Is Sound Dampening Required in a Guitar Cabinet?

by Alasdair Smith
Combo amps generally favor an open-backed construction.

Combo amps generally favor an open-backed construction.

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The speaker cabinets on guitar amps come in two main forms: open and closed. Most combo amps, those that have the amplifier and speaker built into a single cabinet, feature open-backed cabinets, whereas most separate amp cabinets are fully enclosed. It's useful to know a little bit about the design properties of each type of cabinet so that you can decide for yourself if you need to add some dampening.

Fully Enclosed Cabinets

Fully enclosed, or sealed, speaker cabinets, like the classic Marshall "4x12," are designed to maximize the forward power from the speakers. They are designed and constructed to deliver a specific frequency and power response, and so everything from the speaker size and power rating to the internal volume of the cabinet is carefully planned. The sealed construction dampens the sound by limiting the mechanical movement of the speaker cone, while they also normally feature internal dampening material to eliminate any undesirable frequency responses. Additional dampening is not required in sealed cabinets.

Open-Backed Combo Amps

Combo amps are popular because of their portability and versatility. Everything is self-contained in a single unit, meaning you wheel it out, plug everything in and you're ready to rock. The open-back design allows the speaker cone to move freely and so it produces a lively open tone that reverberates in every direction thanks to the ability to project sound out of the back as well as the front. Sometimes this property is not desirable, though, and dampening can be appropriate either to help project more sound forward, alter the tone or to quieten the volume while still driving the amp's electronics.

Dampening With a Blanket

An easy way to add dampening to your open-backed cabinet is to use an old blanket as a removable cover for the rear of the speaker enclosure. Cut a piece of the material to slightly larger than the overall area on the back of your amp and attach it to the top with some gaffer tape. The blanket hanging down over the back will subtly limit the speaker cone movement and muffle the sound coming from the back of the speaker enclosure. The result will be a slightly fuller tone through the front and a sense of greater control over the sound.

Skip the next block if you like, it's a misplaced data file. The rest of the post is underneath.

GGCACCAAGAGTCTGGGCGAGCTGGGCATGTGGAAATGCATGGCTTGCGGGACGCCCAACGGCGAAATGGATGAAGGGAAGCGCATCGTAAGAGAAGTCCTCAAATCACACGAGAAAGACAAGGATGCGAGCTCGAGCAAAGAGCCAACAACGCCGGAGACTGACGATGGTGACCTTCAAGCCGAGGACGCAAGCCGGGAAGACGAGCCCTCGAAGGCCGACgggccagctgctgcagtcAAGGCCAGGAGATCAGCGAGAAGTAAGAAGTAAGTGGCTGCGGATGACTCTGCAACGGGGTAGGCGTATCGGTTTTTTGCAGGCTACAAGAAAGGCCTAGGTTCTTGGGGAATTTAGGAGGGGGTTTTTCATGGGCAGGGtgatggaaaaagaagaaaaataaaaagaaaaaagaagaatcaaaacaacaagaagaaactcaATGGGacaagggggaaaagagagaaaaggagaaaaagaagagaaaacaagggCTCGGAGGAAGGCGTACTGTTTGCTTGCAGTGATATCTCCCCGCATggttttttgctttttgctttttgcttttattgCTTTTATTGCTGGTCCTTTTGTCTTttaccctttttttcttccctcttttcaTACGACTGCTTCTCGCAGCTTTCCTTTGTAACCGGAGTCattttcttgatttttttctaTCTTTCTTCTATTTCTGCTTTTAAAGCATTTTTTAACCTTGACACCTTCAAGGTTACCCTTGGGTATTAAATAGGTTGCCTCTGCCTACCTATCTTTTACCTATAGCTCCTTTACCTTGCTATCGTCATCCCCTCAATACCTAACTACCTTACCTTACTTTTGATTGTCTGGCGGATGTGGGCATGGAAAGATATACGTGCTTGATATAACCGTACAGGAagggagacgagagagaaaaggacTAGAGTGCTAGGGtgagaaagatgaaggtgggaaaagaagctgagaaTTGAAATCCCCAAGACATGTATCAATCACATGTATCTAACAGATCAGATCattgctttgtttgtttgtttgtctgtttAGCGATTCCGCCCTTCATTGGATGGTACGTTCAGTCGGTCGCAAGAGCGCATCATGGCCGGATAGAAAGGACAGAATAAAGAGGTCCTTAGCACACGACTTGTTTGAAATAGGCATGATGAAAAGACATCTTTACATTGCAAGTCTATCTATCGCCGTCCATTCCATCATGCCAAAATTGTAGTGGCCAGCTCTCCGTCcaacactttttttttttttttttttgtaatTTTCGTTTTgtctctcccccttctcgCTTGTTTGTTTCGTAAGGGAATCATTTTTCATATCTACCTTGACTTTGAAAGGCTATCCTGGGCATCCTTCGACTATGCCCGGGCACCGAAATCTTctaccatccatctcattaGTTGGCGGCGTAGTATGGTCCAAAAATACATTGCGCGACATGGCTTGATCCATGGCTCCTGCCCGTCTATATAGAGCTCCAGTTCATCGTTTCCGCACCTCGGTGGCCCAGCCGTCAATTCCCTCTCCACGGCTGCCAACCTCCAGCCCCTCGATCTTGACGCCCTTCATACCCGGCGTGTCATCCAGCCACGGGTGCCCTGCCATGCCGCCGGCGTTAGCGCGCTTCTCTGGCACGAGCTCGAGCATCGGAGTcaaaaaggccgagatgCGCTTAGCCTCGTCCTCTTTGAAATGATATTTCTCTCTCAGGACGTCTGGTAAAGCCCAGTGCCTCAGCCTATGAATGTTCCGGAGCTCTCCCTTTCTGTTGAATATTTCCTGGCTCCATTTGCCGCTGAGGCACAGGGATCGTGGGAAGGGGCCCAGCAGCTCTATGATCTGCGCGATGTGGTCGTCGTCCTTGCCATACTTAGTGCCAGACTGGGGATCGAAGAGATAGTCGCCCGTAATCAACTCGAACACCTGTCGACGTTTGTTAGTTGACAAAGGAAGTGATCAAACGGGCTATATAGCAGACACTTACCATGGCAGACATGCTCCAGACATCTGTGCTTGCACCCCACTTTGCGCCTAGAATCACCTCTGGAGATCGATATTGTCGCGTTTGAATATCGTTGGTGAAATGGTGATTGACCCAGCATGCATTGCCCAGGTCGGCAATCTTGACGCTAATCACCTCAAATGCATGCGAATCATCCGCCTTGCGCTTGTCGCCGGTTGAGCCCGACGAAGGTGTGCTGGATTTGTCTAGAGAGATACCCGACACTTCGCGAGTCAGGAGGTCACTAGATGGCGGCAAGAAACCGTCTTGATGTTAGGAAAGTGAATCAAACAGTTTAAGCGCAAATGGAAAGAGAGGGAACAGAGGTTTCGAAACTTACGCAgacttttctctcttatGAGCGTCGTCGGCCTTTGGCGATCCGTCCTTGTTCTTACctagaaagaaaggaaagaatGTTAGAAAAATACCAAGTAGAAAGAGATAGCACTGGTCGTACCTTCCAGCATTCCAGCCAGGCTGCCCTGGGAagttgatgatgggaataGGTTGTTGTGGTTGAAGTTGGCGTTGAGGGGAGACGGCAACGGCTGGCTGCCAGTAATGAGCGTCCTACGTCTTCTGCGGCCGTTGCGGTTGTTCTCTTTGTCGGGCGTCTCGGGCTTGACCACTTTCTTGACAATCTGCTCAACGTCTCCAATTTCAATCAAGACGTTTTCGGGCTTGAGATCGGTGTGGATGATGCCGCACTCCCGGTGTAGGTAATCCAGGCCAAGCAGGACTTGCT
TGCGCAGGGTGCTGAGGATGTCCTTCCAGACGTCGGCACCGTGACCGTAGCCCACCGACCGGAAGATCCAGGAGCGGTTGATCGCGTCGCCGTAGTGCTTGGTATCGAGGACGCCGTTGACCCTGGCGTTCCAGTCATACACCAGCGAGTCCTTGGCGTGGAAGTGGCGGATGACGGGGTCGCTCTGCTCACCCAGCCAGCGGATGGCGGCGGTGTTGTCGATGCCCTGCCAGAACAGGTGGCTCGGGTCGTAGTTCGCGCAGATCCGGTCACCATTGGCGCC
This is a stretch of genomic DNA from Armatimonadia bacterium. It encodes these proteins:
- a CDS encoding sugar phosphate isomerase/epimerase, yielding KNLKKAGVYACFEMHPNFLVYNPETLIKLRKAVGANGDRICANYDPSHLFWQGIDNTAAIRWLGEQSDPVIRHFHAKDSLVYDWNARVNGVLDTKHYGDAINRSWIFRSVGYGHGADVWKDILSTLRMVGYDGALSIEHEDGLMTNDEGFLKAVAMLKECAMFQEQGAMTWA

Dampening With Upholstery Foam

Upholstery foam is a more substantial means of adding dampening to an open-backed combo. Measure the dimensions of the cavity at the back of your amp and cut a piece of foam just slightly larger; 1/2 inch all around is probably fine. This piece of foam can then be squeezed into place whenever you feel the need for extra dampening.

Safety First

Whichever option you choose, always think of safety first. The electronics on a combo amp can get very hot, especially if you have a valve-driven model. Any extra dampening that encloses the electronics can lead to overheating that may damage your amplifier or even cause a fire. Wherever possible, you should only add the dampening over the speaker enclosure and avoid covering the electronic components. If this is not possible then try to minimize the time you drive your amp with the dampening attached.

Photo Credits

  • Hemera Technologies/ Images